I had read enough about this last book beforehand to know to expect something very different. That certainly was the case. Calling it “Book 9″ in the series, is really only because of when it occurs chronologically and that the Blythe family is connected in some ways. However, if you expect a continuation of the stories in the vein of the rest of series, you will be disappointed.

Rather than a novel following the Blythes as they grow up, this book is a compilation of short stories and poems. Most of the short stories are about people unrelated to the Blythe family who gossip about the Blythes at some point to keep that connection to Anne. In true gossip fashion, some of it is true and some not, but if you know the rest of the series you will know which is which. Sometimes a family member is also a very minor character. The poems are scattered in the gaps between short stories and are mostly attributed to Anne in little scenes of discussion about the poem and family with Gilbert and the beloved family housekeeper, Susan. The others are attributed to Anne and Gilbert’s middle son, Walter.

Even though it is not a true continuation of the series, it makes the most sense to read this after the others in the series to know who the Blythe family is when they are mentioned and to understand the grief of the family that is mentioned when talking about a lot of the poems. You have to be paying close attention though to get the details about marriages and grandchildren that are scattered throughout.

Read the rest of the review at Loopy Ker’s Life

loopyker’s #CBR4 Review #09: Answer Me, Answer ME by Irene Bennett Brown

In my online library, a quote described Answer Me, Answer ME as “An excellent portrayal of a young woman’s search for her true identity, a compelling story with just the right elements of mystery and romance.” Sounded like a potentially good, young adult book to me. I was sadly disappointed.

I listened to the audiobook, but I don’t think that made a difference to my experience of the story. I can’t imagine even the best narrator in the world making me anything but sorry I wasted my time. The only difference is that I didn’t notice that the second “me” in the title is written “ME” until looking it up to write this review.

A young woman, Bryn Kinney, is on her own after her grandmother’s death. Now at only 18 years old, she is wondering if her grandmother, the woman who raised her, was really in fact her biological grandmother at all and if she has any other family out there somewhere. She has never known who her parents were, so she sets off an a quest to search for answers about her past.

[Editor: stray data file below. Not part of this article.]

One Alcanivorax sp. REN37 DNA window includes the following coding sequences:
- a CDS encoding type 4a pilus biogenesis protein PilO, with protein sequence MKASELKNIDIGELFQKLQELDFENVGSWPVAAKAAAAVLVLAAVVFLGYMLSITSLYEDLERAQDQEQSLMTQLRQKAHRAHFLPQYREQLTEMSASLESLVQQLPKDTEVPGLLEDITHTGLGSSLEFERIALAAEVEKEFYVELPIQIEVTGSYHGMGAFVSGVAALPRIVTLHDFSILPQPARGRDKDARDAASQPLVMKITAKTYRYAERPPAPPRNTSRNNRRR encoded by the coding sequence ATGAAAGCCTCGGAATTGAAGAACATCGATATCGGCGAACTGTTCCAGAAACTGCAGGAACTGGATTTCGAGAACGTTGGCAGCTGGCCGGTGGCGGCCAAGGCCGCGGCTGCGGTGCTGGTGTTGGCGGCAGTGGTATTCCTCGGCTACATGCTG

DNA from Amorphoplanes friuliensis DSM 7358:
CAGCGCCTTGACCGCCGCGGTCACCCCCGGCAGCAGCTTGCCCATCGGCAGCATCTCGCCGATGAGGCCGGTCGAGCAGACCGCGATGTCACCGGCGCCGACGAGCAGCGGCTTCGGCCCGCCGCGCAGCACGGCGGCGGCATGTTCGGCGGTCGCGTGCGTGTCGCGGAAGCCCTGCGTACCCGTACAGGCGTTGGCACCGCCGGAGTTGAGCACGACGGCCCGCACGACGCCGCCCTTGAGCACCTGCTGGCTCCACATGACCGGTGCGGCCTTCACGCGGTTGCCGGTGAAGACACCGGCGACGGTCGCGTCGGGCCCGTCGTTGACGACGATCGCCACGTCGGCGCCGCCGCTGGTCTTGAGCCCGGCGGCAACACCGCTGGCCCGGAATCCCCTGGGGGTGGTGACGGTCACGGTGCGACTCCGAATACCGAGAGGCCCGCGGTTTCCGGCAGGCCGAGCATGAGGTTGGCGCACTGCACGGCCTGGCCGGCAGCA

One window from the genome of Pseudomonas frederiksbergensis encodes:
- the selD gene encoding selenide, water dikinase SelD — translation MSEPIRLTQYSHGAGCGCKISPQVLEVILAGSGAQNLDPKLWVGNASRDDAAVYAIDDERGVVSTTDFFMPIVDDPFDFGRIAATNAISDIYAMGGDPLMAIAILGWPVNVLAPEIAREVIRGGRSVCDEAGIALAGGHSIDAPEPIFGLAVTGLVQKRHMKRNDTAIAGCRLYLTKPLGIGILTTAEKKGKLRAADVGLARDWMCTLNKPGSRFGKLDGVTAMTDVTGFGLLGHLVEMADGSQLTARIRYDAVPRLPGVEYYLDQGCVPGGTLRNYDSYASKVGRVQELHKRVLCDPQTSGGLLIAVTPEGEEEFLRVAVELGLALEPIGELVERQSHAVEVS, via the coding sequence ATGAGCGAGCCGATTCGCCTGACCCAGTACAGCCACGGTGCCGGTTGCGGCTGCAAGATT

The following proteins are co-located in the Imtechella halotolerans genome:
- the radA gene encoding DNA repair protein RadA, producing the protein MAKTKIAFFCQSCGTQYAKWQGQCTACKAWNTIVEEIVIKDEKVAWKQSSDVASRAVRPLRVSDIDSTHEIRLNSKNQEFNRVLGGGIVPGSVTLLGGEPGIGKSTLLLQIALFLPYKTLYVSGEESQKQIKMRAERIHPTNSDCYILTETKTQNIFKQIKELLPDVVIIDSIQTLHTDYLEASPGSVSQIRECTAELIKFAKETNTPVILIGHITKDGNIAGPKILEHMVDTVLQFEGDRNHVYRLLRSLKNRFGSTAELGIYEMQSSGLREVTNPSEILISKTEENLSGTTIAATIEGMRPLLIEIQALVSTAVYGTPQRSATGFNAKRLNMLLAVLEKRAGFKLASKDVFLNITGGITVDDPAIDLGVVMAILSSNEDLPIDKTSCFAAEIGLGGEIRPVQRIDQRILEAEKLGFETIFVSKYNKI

Read the rest of the review at Loopy Ker’s Life

loopyker’s #CBR4 Review #08: The Killings at Badger’s Drift: Chief Inspector Barnaby Series, Book 1 by Caroline Graham

badgersdriftblogI’m a fan of the TV show, Midsomer Murders, and the first five books in Caroline Graham’s Chief Inspector Barnaby Series inspired this TV show, so I thought I’d see how the audiobooks compare starting with The Killings at Badger’s Drift: Chief Inspector Barnaby Series, Book 1 . I haven’t read any of the original (7) print books.

If you’ve seen the British TV show, then you know that Midsomer Murders follows the investigations of Detective Chief Inspector Tom Barnaby and his younger sidekick Sgt. Gavin Troy, around the quaint little villages in the English countryside . These are slower paced murder mysteries when compared to typical American shows. Runtime per episode is 100 minutes. If you find these too slow-paced for you, then the 8-13 hour or more length of the audio books won’t be to your taste.

Compared to the TV show, I found both the Barnaby and Troy characters less likeable. DCI Barnaby was missing that subtle, warm humour portrayed so well by actor John Nettles and similarly, Sgt. Troy was missing the sweetness to his inexperienced bumbling that Daniel Casey (and later Jason Hugh as DS Jones) brought to the roll.

Read the rest of the review at Loopy Ker’s Life